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April SPT

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Page 4 April Edition Southern Pines Today Over 30 Years Covering the Sandhills! Owned by Johnny English we have been providing roofing for our Neighbors for over 30 years. We also offer a large variety of Home Improvements including decks, seamless gutters and home remodeling. FREE ESTIMATES EDPM Rubber Roofs Lifetime Metal Roofing Lifetime Owen’s Corning Shingle Roofing Phil - 910.215.4875 Johnny - 910.315.3371 www.StateWideRoofingandMore.com Save Our Sandhills To Present Program On Solar Energy North Carolina now ranks second in the nation in solar energy production, but many of our citizens are still learning about this new technology and what it means for our landscape. On the one hand, solar energy is regarded as a prime example of clean and renewable energy. On the other hand, we sometimes hear voices that are not so positive. Among the latter are those who point to the loss of farmland and the accompanying potential to damage local agricultural infrastructure systems (feed, seed, fertilizer, and equipment suppliers, etc.). To help us navigate through these issues, Save Our Sandhills will present a program on April 26 giving an overview of solar energy. Speaking and leading the discussion will be Tiffany Hartung, who is the Climate and Energy Policy Manager for the NC Chapter of The Nature Conservancy. Her work focuses on advancing clean energy and climate policies at the state and federal level. The meeting will be at 7:00 PM on Thursday, April 26, 2018 at the Southern Pines Civic Club, at the corner of Pennsylvania Avenue and Ashe Street. Refreshments will be served. The public is invited. For more information call 281-5272.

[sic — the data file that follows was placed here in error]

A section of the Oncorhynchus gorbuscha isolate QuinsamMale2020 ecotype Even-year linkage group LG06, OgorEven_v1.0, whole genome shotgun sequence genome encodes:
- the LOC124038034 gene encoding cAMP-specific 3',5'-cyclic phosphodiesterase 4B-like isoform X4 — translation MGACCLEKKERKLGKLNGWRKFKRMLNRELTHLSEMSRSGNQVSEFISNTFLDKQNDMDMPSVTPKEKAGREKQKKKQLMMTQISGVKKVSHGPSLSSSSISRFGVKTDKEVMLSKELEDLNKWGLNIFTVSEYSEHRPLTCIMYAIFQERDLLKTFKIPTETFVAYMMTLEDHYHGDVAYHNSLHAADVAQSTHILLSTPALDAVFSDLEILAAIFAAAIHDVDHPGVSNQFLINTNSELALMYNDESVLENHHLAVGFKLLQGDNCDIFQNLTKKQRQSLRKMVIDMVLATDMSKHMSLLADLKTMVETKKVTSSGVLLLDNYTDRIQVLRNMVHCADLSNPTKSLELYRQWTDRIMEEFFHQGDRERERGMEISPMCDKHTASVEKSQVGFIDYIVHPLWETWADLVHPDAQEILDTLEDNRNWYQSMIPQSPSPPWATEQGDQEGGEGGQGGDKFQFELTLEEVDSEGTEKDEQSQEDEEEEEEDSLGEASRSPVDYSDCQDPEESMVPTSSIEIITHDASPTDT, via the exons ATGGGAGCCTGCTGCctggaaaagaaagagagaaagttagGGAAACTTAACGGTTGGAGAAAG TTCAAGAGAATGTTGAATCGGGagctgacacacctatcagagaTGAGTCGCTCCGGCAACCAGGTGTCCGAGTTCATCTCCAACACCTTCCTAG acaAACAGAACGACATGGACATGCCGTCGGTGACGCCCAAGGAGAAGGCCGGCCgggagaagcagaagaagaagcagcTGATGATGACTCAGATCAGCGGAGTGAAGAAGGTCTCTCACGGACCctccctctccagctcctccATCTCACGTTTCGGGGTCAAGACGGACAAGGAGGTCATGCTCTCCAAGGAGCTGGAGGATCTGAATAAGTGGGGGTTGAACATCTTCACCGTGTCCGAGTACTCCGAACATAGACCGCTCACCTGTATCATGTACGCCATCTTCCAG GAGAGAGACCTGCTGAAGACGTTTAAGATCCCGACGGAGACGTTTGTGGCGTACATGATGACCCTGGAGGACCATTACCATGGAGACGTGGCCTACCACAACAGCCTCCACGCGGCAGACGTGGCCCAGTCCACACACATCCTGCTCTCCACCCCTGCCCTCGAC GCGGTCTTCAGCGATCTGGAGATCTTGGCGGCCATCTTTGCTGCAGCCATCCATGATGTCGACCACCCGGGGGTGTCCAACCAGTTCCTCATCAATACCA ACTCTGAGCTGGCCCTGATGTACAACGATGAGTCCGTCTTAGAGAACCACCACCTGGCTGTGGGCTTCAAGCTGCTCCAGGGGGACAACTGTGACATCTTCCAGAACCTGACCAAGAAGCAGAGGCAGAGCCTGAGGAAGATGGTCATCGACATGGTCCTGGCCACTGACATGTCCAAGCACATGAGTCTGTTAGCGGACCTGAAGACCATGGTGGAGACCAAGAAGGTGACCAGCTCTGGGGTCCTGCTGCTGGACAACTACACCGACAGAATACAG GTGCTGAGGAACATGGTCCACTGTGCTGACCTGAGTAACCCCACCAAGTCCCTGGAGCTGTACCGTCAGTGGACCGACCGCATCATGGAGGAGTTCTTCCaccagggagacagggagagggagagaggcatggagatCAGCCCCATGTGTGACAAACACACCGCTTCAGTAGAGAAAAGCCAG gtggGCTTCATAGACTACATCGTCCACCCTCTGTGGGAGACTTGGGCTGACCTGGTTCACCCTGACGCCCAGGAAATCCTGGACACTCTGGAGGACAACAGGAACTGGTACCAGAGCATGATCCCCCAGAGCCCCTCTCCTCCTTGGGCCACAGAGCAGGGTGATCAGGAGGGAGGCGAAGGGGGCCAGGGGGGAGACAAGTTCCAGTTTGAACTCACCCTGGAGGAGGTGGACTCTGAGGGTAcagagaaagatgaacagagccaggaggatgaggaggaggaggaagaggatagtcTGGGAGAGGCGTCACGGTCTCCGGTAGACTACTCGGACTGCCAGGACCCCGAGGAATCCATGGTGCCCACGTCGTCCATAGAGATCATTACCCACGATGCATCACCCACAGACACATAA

Southern Pines Today April Edition Page 5 AlWAyS FreSh, Never FrozeN ½ lB USDA Choice Beef, hand Pattied lettuce, Cheese, Tomato, onion, Pickle hand Cut Idaho Fries or Chips oNly $7.75 Daily homemade lunch Specials & Fabulous Dinner entrees You may not be aware that Ballast Point Brewing Company, famed for its Sculpin IPA and fruity renditions of the same beer, was bought in 2015 for $1 billion by Constellation Brands, the company that owns Corona. Or that Lagunitas Brewing Company is now owned fully by Heineken or that Goose Island has since 2011 been a brand of Anheuser-Busch. These are just three of more than a dozen of the country’s most popular and beloved craft breweries that have been purchased by global beverage companies in the past seven years. Indeed, beer brands recently purchased by larger companies now almost dominate many supermarket or liquor store shelves. It isn’t clear how many consumers know this is happening or whether they would care if they did. It also remains to be seen how these transactions will affect how the newly acquired brands taste. But one thing is clear to craft beer brewers, lovers and lobbyists: They feel they’re under attack by what they bitterly call “Big Beer” or “Big Alcohol.” Caveat Emptor Is That Beer You Buy Tonight Really Brewed By An Independent??? According to Bob Pease CEO of Brewers Association, “the incursion began six or seven years ago, after large companies, eyeing craft beer’s growing market share, tried but essentially failed at brewing their own imitations of craft beer — like the short-lived Budweiser American Ale. “So in 2011, AB hit on this strategy of just buying the breweries that had the kind of mojo or street cred that they weren’t nimble enough to replicate in their own breweries,” he says. Today, AB alone owns 10 brands that until a few years ago were independently owned craft breweries. 695-7077 715 SW Broad St., Southern Pines, NC 28387 This has allowed larger beverage companies to strategically pressure beer distributors and retailers into dropping independently owned beers in favor of their own newly acquired brands. As a result, Pease says, small craft brands are being squeezed out of warehouses, delivery vans and, ultimately, supermarkets as shelves become increasingly stacked with what detractors like to call “crafty” beer. “You’ll fi nd Goose Island on tap practically everywhere across the country, and you’ll say, ‘I didn’t know they were that popular,’ and they aren’t,” Pease says. “The distributors are just pushing these brands out there.” The new craft brewery ownership has made it harder for smaller breweries like to get their beer into retail spaces. Convinced that consumers will support small breweries if they are able to identify them, the Brewers Association recently introduced a so-called “independent craft brewer seal.” and logo will only be issued to beer brands that meet the Brewers Association’s defi nition of the term “craft.” Will such a seal affect how beer drinkers make choices in the beer aisle? Probably to some degree, at least. Next time when you bring home a “Man of Law” beer from Southern Pines Brewing rest assured it is a “craft” beer. Edited By: Rick Levinger

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